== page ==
This week is Epilepsy Awareness Week which is not only incredibly important in itself but it’s also very linked to a current dietary trend. I thought this would be a great week to help clear up some of the myths and promote the role of the ketogenic diet as a means of epilepsy management. Recently the diet has been taken out of context for many individuals longing for weight loss.
Before we identify how this diet has been used to help manage symptoms of epilepsy it’s important to define epilepsy. “Epilepsy is a neurological disorder marked by sudden recurrent episodes of sensory disturbance, loss of consciousness or convulsions, associated with abnormal electrical activity in the brain.” (Oxford Dictionary). Some of the key symptoms of epilepsy include: loss of consciousness or awareness, uncontrollable shaking of the arms and legs, repeated seizures and temporary confusion.
The treatments for epilepsy are largely medicinal although the ketogenic diet has been tried and tested many a times in relation to its symptom management for which it has shown to be relatively successful.
You may be familiar with the ketogenic diet which in recent years has grabbed media attention for it’s controversial role in weight management strategies although this diet was first introduced as a treatment for epilepsy. In 1921 a scientist named Woodyatt identified that a very low carbohydrate (10-15g.d) and high fat diet may replicate the benefits found of fasting on epilepsy. In 1972 a study on over 1,000 epileptic patients showed the diet exerted a 50% complete control of seizures and 27% improved control of seizures. However, not long after anti-epileptic drugs were developed and consequently the use of the diet quickly dimished. Over more recent years modern science techniques have proven the diet to be significantly effective.
(Here comes the science; feel free to skip it if you wish) The mechanisms of action are not fully understood as of yet. However, there are a variety of suggestions. The ketogenic diet has been suggested to have anticonvulsant effects (e.g. stopping a discrete seizure) and anti-epileptic effects (e.g. preventing unprovoked seizures).
However, research has shown changes in two key neurotransmitters: the diet has been found to reduce the release of Glutamate (the primary exitatory neurotransmitter) and increase the release of GABA (the primary inhibitor neurotransmitter). The latter has been speculated to play a role in seizure protection.
Another suggested mechanism of action is that the ketone bodies which are produced in response to a very low carbohydrate, high fat diet may play a role in promoting anticonvulsant effects.
Additionally, there may be protective effects against free radical damage which has also been suggested to play a role in the success of the ketogenic diet for epileptics.
There are numerous proposed mechanisms of action and due to this being such a vast and complex topic far more research is required.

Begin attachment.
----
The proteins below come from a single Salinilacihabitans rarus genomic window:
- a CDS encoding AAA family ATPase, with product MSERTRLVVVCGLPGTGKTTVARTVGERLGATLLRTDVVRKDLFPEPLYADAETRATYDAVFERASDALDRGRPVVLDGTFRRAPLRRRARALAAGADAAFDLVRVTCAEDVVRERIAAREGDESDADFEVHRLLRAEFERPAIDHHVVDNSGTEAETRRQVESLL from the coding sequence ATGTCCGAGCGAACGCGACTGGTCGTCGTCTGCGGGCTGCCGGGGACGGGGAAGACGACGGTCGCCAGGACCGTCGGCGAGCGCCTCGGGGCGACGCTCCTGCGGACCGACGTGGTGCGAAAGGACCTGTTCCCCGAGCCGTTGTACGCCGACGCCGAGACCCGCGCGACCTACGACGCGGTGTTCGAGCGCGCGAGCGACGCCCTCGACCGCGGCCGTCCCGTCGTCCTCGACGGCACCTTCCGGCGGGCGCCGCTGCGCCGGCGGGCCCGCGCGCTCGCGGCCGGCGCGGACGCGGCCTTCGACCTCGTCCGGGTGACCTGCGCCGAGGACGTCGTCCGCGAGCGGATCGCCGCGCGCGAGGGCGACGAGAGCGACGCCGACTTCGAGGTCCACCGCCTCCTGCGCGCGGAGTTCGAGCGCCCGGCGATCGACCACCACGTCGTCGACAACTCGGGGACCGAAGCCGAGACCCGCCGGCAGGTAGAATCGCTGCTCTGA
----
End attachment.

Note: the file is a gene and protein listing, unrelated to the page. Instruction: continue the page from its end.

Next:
There has been plenty of research to suggest the success of the ketogenic diet in the management of epilepsy. However, anyone embarking on this new diet should be aware of the potential adverse affects such as acidosis (a condition which causes fluids in the body to contain excessive acid), hypoglycemia (very low blood sugar), gastrointestinal distress (due to the very low fibre intake), dehydration and lethargy. Additionally, children on the diet for a prolonged period of time may experience slow growth, lower bone density and increased risk of kidney stones.
As a result this dietary protocol should not be undertaken without supervision from a health care professional.
This article wouldn’t be complete without touching on fact that the ketogenic diet has also been marked as another fad diet for weight loss. Over a short period of time a very low carbohydrate diet has been shown to induce more weight loss than a low fat diet. However, overall most research shows no significant difference in weight loss after the 2 year follow up between a low fat and low carbohydrate diet. Any extreme diets can be difficult to adhere to. You should also be aware that a low carbohydrate diet may also pose risks to gut health due to limited intake of fibre and risks of nutrient deficiencies due to such limited food choices.
Dietary changes should be conducted under the supervision of a health care professional to prevent risks in nutrient deficiencies.
Wheless, J. W. (2008). History of the ketogenic diet. Epilepsia, 49(s8), 3-5.
Freeman, J. M., Kossoff, E. H., & Hartman, A. L. (2007). The ketogenic diet: one decade later. Pediatrics, 119(3), 535-543.
Nordmann, A. J., Nordmann, A., Briel, M., Keller, U., Yancy, W. S., Brehm, B. J., & Bucher, H. C. (2006). Effects of low-carbohydrate vs low-fat diets on weight loss and cardiovascular risk factors: a meta-analysis of randomized controlled trials. Archives of internal medicine, 166(3), 285-293.
Bazzano, L. A., Hu, T., Reynolds, K., Yao, L., Bunol, C., Liu, Y., … & He, J. (2014). Effects of low-carbohydrate and low-fat diets: a randomized trial. Annals of internal medicine, 161(5), 309-318.
Johnston, B. C., Kanters, S., Bandayrel, K., Wu, P., Naji, F., Siemieniuk, R. A., … & Jansen, J. P. (2014). Comparison of weight loss among named diet programs in overweight and obese adults: a meta-analysis. Jama, 312(9), 923-933.